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elcome to St Andrew Parish Church, one of the oldest and most historic churches in Jamaica. Established in 1664, it has been in existence for more than three centuries, and is therefore a virtual tapestry of Jamaican history. This notable site has been a silent witness to many significant events which have taken place in Jamaica since the 1600s. In 2003, the church was declared a national monument by the Jamaica National Heritage TruSt Also located on the church’s premises is another building of sociocultural relevance to Jamaica – the old St Andrew Parish Courthouse. Built in 1807 in Georgian style, the courthouse was listed by the Jamaica National Heritage Trust on their register of heritage sites in 1957 and declared a national monument in 1985.

Worshippers celebrate the Risen Christ at the St. Andrew Parish Church’s Easter Sunday morning service

The Church


he St Andrew Parish Church Tour provides visitors with insights into colonial and independent Jamaica, opening windows to the life and legacy of a wide range of influential and dynamic nation builders. A visit to this world of eras past will provide a wealth of information for persons also interested in building family trees or pursuing genealogical research. The guided tour covers the historic church building and the artefacts and monuments within and without the structure, as well as the tombs and monuments in the church cemetery, which extends over approximately eleven acres.



The St Nicholas Chapel (western wall) boasts an elaborate memorial to the Hon. James Lawes, son of Sir Nicholas Lawes, a former Governor of Jamaica and benefactor who donated the intricate brass candelabrum to the church. The Hon. James Lawes was only thirty-six years old when he died in 1733, and his widow, Elizabeth, contracted the English sculptor, John Cheere, to create this masterpiece in marble to honour his memory.

Interior monuments and memorials to prominent persons in Jamaican society date back to the early eighteenth century. Many of these are in marble and can be admired as works of art. One of the great treasures of the church is the beautiful brass candelabrum by the west door which was donated in 1706 by Sir Nicholas Lawes. Sir Nicholas was later to become governor of Jamaica (1718-1722). The stained glass windows in the sanctuary and in the north and south transepts are part of the memorials of the church, and were installed during and after an 1879 renovation. St Andrew Parish Church has always been known for magnificent sacred music. Of note is the Parish Church’s association with the first classical composer in the Caribbean. Samuel Felsted, who was born in Jamaica in 1743, and served as organist at St Andrew Parish Church for eight years, composed Jonah, the first oratorio ever written in the New World. Jonah was published in London in 1775. ST. ANDREW PARISH FOUNDATION - TOUR OF ST. ANDREW PARISH CHURCH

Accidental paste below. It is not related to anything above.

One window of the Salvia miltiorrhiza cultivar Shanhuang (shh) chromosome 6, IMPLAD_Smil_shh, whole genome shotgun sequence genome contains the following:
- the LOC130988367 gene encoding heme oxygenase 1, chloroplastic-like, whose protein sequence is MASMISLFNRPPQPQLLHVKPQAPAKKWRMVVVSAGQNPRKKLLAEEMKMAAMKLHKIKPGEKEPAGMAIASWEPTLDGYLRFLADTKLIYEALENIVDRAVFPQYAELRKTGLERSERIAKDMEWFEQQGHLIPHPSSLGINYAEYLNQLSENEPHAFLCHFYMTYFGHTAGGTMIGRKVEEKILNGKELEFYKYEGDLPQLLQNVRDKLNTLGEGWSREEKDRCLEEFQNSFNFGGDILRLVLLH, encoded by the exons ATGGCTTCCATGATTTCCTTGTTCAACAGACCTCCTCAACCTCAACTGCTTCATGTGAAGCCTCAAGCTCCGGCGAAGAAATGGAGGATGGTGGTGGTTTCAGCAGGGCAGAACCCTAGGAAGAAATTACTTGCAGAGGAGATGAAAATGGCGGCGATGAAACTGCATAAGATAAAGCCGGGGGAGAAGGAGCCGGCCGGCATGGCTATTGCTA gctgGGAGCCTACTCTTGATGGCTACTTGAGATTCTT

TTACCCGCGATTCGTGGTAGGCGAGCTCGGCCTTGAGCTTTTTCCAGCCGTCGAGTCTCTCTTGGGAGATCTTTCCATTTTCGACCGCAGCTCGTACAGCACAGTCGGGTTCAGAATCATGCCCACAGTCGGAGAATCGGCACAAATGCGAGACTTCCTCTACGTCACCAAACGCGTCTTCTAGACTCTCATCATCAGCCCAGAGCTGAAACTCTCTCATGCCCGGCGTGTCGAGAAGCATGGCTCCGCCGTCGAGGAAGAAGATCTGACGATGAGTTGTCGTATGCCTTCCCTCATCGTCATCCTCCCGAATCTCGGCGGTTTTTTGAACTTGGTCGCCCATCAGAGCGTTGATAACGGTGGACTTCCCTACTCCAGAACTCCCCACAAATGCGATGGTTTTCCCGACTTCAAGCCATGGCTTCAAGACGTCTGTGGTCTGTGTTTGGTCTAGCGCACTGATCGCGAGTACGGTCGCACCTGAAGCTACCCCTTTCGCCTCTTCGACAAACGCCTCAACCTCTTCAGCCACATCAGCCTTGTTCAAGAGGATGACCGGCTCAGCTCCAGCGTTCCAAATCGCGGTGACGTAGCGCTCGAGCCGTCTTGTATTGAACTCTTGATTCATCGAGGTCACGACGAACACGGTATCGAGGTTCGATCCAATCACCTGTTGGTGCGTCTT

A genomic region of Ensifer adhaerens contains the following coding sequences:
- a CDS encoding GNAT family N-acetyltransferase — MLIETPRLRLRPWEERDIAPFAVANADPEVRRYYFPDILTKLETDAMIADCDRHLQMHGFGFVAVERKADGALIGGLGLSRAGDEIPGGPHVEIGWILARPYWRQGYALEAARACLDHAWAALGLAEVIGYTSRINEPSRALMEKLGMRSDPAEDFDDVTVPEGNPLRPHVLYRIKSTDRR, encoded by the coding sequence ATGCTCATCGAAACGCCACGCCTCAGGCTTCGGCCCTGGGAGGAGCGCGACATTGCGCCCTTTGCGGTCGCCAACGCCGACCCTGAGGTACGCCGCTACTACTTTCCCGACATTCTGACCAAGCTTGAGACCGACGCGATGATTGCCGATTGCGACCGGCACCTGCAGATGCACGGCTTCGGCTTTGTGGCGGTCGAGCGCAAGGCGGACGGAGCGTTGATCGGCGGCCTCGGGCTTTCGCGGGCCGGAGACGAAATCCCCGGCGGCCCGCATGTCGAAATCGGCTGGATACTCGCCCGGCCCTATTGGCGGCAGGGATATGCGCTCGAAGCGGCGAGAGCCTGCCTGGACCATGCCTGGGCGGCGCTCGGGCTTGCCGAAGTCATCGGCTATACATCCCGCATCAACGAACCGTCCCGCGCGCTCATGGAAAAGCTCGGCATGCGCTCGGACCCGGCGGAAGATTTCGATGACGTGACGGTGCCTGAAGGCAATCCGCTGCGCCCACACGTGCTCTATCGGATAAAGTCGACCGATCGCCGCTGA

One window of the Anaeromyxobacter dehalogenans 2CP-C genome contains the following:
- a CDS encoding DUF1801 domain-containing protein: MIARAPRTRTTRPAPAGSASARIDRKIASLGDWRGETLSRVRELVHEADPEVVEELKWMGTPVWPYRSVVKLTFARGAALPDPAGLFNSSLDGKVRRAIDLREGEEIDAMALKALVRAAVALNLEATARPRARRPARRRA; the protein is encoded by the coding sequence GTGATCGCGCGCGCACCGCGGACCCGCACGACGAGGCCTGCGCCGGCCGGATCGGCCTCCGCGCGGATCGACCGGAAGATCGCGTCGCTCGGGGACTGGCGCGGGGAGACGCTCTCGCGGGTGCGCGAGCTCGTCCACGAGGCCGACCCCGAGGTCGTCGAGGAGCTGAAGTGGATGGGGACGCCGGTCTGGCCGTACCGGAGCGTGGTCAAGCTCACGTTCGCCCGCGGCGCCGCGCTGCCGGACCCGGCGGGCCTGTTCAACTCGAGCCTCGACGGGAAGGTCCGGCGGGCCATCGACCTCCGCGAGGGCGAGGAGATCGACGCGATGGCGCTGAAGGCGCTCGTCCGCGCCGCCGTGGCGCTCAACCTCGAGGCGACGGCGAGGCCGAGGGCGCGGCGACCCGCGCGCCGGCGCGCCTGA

The Cemetery


everal generations of prominent persons associated with the history of Jamaica are interred in the cemetery. The St Andrew Parish Church cemetery is one of the oldest in continuous use in the island, having been in existence for over 300 years. Each tomb and headstone holds the potential to provide insight into the intriguing history of this multi-racial, multi-cultural society. The cemetery is the final resting place of many bishops, including Christopher Lipscomb who was the very first bishop of the Anglican Church in Jamaica, Enos Nuttall, the first Archbishop of the Province of the West Indies, and Percival Gibson, the first native bishop of Jamaica. Many of the older tombstones located close to the church are massive block-type structures, mostly made of brick and faced with marble originating in the United Kingdom.